Looking for Information for an Engineering Class

I recently found an interesting ed.ted lesson on extruding aluminum that came in quite handy for a research project I was working on for an engineering class at the university. Resource extraction is a fascinating subject and considering I’m thinking about going into mining engineering, it’s definitely a relevant subject. My professor suggested I work on a paper for extra credit in which I examine various extrusion techniques and how they have changed, if at all, over time. The only problem I encountered was finding enough information on the topic. Sure, there were books, but visuals are so much better.

I read several dense tomes about extrusion and while it made sense, it was difficult to figure out the steps without actually seeing the process in action. Considering I am currently about five hundred miles away from the nearest aluminum mining facility, just popping in to watch them in action wasn’t an option. Believe me I would have rather gone and seen it done up close. Maybe I could have snagged an internship for the summer with the company, but in the meantime I needed to see something to make this paper really gel. I needed video.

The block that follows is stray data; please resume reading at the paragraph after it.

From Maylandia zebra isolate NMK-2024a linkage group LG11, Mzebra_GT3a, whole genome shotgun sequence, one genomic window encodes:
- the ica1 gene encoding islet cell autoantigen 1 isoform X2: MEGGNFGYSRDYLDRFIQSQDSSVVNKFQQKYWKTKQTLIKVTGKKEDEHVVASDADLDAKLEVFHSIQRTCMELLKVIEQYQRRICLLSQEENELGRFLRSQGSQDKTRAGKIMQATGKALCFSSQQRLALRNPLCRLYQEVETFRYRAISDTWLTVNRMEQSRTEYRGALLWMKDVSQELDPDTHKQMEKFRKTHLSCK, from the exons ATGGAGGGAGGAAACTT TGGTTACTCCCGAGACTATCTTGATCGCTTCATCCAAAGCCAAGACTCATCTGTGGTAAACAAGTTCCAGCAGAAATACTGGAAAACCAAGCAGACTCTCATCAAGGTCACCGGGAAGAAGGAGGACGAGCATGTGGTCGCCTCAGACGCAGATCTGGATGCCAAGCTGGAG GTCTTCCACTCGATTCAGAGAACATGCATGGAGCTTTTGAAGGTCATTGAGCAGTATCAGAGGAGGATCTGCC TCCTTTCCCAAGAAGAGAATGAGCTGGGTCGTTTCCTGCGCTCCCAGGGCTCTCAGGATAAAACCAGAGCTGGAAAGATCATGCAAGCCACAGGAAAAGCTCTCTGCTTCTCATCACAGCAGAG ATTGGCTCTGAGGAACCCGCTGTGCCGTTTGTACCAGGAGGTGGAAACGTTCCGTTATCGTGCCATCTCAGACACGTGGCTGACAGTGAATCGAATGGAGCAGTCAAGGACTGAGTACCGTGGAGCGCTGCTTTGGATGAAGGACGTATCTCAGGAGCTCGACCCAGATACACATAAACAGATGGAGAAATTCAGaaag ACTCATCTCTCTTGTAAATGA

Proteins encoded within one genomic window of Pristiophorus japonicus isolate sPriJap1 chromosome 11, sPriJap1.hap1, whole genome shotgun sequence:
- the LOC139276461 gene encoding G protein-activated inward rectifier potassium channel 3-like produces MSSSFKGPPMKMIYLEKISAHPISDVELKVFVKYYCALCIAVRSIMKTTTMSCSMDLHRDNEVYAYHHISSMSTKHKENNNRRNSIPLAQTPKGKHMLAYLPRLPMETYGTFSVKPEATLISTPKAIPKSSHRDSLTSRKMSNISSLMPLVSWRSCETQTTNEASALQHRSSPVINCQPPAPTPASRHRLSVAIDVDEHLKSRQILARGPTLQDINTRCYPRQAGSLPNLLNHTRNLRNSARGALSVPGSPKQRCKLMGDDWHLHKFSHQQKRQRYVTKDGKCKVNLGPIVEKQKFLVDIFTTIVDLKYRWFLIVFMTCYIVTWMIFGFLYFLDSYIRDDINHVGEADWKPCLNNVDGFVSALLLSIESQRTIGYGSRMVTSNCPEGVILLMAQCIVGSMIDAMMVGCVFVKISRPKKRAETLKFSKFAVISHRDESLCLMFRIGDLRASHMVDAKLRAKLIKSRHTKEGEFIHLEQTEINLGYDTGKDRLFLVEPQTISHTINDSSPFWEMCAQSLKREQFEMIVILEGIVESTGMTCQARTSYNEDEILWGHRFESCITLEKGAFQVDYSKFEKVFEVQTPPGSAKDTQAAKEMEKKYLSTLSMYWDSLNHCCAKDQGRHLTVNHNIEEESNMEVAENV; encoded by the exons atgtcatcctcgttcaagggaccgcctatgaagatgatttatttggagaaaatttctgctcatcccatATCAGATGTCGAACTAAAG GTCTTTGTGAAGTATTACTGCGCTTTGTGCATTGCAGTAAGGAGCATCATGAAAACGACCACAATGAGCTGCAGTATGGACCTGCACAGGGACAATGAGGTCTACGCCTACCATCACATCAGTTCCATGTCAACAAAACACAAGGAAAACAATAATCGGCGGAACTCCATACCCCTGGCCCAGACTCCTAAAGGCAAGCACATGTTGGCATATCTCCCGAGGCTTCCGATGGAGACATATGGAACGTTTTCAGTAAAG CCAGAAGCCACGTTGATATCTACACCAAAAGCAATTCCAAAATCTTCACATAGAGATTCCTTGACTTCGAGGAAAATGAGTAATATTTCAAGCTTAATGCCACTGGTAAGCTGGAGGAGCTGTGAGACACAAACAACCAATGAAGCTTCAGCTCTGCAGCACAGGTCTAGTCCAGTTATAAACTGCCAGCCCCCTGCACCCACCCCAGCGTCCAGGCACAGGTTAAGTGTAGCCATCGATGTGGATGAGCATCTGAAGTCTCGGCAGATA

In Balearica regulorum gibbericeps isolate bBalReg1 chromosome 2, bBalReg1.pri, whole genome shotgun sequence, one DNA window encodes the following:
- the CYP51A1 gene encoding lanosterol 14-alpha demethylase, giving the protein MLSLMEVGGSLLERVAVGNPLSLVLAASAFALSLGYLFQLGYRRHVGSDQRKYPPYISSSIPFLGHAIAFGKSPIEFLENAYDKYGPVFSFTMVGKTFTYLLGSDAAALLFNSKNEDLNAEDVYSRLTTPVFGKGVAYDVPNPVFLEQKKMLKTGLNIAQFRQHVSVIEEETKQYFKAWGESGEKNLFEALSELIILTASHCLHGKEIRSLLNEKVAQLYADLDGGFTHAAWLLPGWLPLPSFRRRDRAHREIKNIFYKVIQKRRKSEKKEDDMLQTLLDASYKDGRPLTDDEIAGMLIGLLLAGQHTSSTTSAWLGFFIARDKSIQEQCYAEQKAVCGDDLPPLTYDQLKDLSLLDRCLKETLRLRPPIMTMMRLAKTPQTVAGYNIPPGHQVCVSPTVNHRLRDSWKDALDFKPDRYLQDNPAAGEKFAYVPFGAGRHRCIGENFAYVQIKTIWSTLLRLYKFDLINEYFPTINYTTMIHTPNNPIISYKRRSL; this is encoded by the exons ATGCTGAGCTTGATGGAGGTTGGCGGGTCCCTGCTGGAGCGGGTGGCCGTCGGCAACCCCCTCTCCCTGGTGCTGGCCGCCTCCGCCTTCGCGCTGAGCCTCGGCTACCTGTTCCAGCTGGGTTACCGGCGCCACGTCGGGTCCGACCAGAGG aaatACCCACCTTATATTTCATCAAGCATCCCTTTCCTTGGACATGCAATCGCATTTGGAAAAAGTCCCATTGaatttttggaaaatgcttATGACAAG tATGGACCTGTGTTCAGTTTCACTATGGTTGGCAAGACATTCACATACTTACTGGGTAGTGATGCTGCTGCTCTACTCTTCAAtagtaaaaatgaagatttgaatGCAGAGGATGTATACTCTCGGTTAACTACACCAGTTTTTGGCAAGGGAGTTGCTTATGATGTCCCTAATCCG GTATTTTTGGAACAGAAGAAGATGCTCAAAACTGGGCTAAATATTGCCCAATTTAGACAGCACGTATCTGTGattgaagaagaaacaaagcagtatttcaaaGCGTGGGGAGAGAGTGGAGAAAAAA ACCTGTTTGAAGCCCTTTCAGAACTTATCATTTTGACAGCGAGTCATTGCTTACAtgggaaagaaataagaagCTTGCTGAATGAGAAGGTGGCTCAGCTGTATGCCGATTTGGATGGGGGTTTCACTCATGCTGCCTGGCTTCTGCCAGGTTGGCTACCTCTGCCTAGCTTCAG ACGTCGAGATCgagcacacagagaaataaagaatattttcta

So I went online to the usual places and did lots of searching. You’d be surprised at how many mining videos exist and how many people watch them! Most of the videos didn’t quite show what I was looking for, however, until I stumbled over a TED video that used a simulation to explain the process. I mentioned reading the dense engineering books and I wish I hadn’t after watching the video because it truly did in a few minutes what took me weeks reading to accomplish: I had an excellent understanding of the process and was able to explain it much better in my paper because of this video.